She’s only just finished her Masters thesis, but Estonian-born lo-fi electronic darling Maria Minerva - real name Maria Juur - is about to get on the plane and fly halfway around the world. Her first stop, as she begins two intense months of touring, is Auckland, where she’s playing at Whammy Bar this Friday.
Concrete Playground caught up with Maria, who's in London, via Skype and talked insomnia, moving to New York and spending winter in Portugal.
The only thing that scares Maria Juur about her first tour of New Zealand and Australia is not being able to sleep.
“The idea of going to Australia and New Zealand doesn’t really scare me at all, because I’ve been preparing for it mentally for a long time. The only thing I am afraid of is the insomnia,” she says. There’s the prospect of jet lag, not to mention the eleven hour time difference, which, she says, is crazy. It’s 9pm in Auckland when I call her, but only 10am London time.
“You make it to the other side of the world, you have all these shows, it’s a lot of work and then you’re at a point where you can’t sleep - this is the kind of stuff that really scares me.” But it’s not like Maria’s a stranger to hectic scheduling commitments - she’s somehow juggled making music and playing shows with finishing her Masters thesis.
“I’ve had a very funny lifestyle for the last few months,” she tells me. “I have flown to wherever almost every weekend and played festivals and done shows, just one-offs, and I fly back on a Sunday or a Monday and then spend a day vegetating and then go to the library the next day.”
With the thesis handed in just days ago, Maria proclaims that she has, in a way, already forgotten about it. “A new life has begun.”
Maria’s signed to the notoriously cool, widely acclaimed LA-based label Not Not Fun, which released her debut tape Tallinn at Dawn in early 2011. They also released her debut LP, Cabaret Cixous, last year, while Not Not Fun’s dance-oriented label, 100% Silk, put out her 12” Noble Savage as well as her second EP, Sacred and Profane Love. Her follow-up LP, Will Happiness Find Me? is due for release on Not Not Fun next month.
“It’s a nice souvenir from Portugal,” she says of Will Happiness Find Me?, which was recorded almost entirely in Lisbon, where she lived over the European winter. There's a pause and then she laughs.“It’s a long story,” Maria says.
“There was a person I was sort of interested in who I met in London and we never got together. We both moved to Lisbon and it never worked out so all these songs are sort of an expression of my frustration over the circumstances,” she says.
“I sort of understood how small Europe is, or how mobile people are. But it takes so much for people to actually get together, so that never happened, but I think the album turned out pretty interesting.”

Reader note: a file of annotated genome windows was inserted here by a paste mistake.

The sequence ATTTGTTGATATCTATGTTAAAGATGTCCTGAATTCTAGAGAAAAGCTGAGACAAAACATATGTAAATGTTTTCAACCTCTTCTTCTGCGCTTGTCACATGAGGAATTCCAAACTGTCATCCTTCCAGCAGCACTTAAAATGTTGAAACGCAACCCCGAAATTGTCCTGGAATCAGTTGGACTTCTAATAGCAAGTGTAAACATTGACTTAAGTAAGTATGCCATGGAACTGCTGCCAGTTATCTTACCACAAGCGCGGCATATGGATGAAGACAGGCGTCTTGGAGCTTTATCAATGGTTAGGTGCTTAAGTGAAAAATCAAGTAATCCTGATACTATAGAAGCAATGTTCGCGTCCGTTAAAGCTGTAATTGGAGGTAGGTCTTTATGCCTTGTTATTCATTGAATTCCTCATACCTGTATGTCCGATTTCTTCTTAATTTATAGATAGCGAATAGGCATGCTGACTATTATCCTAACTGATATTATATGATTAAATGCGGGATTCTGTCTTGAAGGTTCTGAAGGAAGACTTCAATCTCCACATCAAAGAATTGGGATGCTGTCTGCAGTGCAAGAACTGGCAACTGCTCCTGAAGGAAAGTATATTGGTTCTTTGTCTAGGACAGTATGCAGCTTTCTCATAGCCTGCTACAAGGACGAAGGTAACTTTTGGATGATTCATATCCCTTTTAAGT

Many have dwelled on Maria’s Eastern European roots and whether that perhaps makes her an oddity, or something more exotic. In any case, it’s not something that bothers her. She left Tallinn, Estonia’s capital, two years ago.
“I remember when I left Tallinn, it was August 20, it’s like our independence day [Estonia has, in fact, two independence days, but this one celebrates the country’s independence from the Soviet Union in 1991]... there were flags everywhere and I felt a bit like a traitor to me homeland,” Maria says.
“People often say that it’s interesting that I come from a place like that, so probably I’m just going to keep on spreading the word,” she tells me.
“It’s nice to release music and do shows. Maybe, you know, people find out about your country and if your tape is called Tallinn at Dawn, then they find out that the capital of Estonia is Tallinn or whatever."
But she’s not some kind of tourist ambassador. “I just do my music,” she says. “At the end of the day I’m pretty much an Estonian person out in the cold.”
The 24-year-old has spent the last two years in London, where she's attended university. But now that she’s no longer a student, Maria says she’s not so much tied to any particular place - she doesn’t need to be close to her university library, for example.
“It’s the first time in a long time where I really don’t have any attachment to anything, which is a bit sad, but also very exciting.”
While she isn’t totally sure of her plans beyond the upcoming tour, one thing is certain - she’s going to live in New York for a while. “It’s super exciting for me at least,” she says.
“I’m constantly just dreaming of New York. It’s going to be very busy, of course, I’m going to do shows and record music, but just like the idea of being in New York.
“Also, career-wise, I feel if there’s anything you want to do in life, you should give it a shot and New York especially, in terms of music,” she muses.
“I don’t even know where I’m going to end up living or anything like that. As always, I’m just a homeless person with two suitcases and a lot of enthusiasm.”
August 21, 2012 by Sarah Robson